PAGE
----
MORE INDUSTRY NEWS RecyclingProductNews.com
GFL to acquire Canada Fibers
Camara. “These advanced recycling technologies will allow us to improve our ability to process a larger percentage of materials which can then be recycled, reused and diverted from disposal. We have installed the most technologically advanced separation equipment available to achieve the highest recycling rates.
“Having our ZWS Recycling Facility finally opening is a great tribute to the years of hard work of our employees, my family and I,” added Camara. “This will benefit our customers for many years to come. We are very proud opening one of the most technically advanced recycling facilities in the world, and a great asset for Massachusetts.”
“BC used oil recycling centres are extremely easy to use and convenient for the public, and we hope to continue to see an increase in the number of British Columbians returning their used oil and antifreeze materials at these free recycling facilities,” said David Lawes, executive director, BC Used Oil Management Association. “It has been great working with the Cariboo Regional
District and we are happy to see their improved used oil recycling facility open to their community.” Each year, approximately 50 million litres of oil, and three million litres of antifreeze are collected and responsibly managed through approximately 300 public collection facilities and over 4,000 generators across British Columbia, managed by the BCUOMA program.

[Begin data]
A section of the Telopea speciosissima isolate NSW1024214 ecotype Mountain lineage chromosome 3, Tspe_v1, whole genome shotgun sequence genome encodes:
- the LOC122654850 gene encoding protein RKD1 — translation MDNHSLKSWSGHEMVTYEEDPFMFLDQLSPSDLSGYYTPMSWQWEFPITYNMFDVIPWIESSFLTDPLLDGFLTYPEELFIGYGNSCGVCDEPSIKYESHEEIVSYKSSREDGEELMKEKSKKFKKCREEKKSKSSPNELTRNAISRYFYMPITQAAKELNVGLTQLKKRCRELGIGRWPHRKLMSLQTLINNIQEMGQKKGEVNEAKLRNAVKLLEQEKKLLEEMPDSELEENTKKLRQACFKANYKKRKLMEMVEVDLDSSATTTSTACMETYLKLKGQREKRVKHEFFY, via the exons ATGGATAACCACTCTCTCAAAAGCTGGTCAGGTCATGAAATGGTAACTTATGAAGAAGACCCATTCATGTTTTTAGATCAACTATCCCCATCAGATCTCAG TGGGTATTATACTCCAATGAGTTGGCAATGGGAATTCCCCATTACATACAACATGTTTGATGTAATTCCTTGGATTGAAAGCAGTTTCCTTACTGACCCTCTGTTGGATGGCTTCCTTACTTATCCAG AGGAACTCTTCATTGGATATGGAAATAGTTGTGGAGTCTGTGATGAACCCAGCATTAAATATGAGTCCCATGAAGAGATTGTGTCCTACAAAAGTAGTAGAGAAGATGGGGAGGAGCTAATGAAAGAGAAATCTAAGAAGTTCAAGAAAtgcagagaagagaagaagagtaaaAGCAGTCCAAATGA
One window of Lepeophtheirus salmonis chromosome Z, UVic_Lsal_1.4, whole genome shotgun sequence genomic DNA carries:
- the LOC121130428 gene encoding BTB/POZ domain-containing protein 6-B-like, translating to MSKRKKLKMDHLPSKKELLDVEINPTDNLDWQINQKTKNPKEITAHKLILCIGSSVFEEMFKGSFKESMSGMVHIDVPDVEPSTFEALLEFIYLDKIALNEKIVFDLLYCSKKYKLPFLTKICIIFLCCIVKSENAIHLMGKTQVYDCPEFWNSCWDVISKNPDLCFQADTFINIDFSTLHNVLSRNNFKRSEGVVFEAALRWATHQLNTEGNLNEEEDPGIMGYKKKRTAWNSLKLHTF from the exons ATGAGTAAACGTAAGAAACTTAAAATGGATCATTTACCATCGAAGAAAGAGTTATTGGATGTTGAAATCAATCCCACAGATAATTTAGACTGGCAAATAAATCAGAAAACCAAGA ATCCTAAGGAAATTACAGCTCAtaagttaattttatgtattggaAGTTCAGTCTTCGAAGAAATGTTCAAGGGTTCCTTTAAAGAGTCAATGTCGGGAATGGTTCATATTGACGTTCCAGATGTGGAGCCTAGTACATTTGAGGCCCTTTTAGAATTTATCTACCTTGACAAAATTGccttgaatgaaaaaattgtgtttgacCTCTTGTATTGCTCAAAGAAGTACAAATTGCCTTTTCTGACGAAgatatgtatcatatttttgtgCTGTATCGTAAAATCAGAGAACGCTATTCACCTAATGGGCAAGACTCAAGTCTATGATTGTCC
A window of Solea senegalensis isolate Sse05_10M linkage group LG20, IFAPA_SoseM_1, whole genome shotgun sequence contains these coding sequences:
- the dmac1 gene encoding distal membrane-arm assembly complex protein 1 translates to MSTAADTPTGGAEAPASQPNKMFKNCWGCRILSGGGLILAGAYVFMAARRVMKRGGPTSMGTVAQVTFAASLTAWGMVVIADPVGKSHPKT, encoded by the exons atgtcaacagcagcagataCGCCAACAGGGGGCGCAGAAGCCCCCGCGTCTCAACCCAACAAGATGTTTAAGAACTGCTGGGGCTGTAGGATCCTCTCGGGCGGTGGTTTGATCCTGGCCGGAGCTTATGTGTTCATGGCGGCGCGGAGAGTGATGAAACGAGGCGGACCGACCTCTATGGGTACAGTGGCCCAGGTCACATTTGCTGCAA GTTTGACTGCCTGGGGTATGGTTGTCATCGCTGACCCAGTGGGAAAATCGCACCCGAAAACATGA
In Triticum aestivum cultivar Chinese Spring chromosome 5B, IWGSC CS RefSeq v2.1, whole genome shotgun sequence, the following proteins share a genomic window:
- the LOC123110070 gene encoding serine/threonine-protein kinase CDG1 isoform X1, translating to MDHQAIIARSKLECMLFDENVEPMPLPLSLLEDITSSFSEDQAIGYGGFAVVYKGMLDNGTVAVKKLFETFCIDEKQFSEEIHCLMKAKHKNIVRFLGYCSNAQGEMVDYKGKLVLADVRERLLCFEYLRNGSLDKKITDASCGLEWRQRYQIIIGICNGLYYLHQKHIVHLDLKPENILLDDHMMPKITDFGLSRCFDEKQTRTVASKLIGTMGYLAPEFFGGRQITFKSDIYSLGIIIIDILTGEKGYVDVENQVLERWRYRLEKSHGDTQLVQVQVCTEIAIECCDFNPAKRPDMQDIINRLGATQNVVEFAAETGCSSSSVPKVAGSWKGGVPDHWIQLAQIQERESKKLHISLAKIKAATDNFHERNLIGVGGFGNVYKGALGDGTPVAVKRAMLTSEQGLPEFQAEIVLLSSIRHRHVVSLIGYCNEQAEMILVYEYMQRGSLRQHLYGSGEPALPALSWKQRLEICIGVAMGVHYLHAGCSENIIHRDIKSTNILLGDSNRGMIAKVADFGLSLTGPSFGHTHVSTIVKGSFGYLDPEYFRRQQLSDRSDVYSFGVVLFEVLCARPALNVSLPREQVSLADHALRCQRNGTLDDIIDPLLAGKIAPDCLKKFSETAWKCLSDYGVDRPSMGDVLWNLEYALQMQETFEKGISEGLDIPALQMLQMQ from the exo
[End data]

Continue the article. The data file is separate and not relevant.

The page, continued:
GFL Environmental Inc. has entered into a definitive agreement to acquire Canada Fibers Ltd. and its affiliates. The transaction, is expected to close in the third quarter of 2019. Based in Toronto, Canada Fibers has been a leading operator of material recovery facilities for the recovery and processing of recyclable materials for more than 28 years. Canada Fibers provides recycling processing services to municipalities across Ontario, including the City of Toronto through its technologically advanced single-stream Arrow Road facility, and to its institutional, commercial and industrial customers. Canada Fibers has also been awarded the contract to design, build and operate an advanced single-stream material recovery facility in Winnipeg, Manitoba, which will commence operations in the fourth quarter of 2019. “Given the current state of commodity markets, we believe that now is the right time for GFL to acquire Canada Fibers, with its long established relationships with recyclable material buyers and its expertise in operating single-stream material recovery facilities,” said Patrick Dovigi, GFL’s founder and chief executive officer. “The addition of Canada Fibers’ operations to GFL’s existing collection networks will create new opportunities to provide integrated collection, sorting, processing and marketing of recyclable materials. Canada Fibers is led by an experienced management team including Joe Miranda, who has over 40 years of industry experience, and we are excited to have Joe and the employees of Canada Fibers join the GFL team.” GFL also recently announced the acquisition of Soil Safe. Since 1989, Soil Safe has recycled over 30 million tons of non-hazardous petroleum contaminated soil for beneficial reuse outside of landfills. At its facilities in New Jersey and Maryland, Soil Safe recycles contaminated soil into an engineered soil product used in a wide range of applications including capping material, road base and structural and general fill. July/August 2019 www.recyclingproductnews.com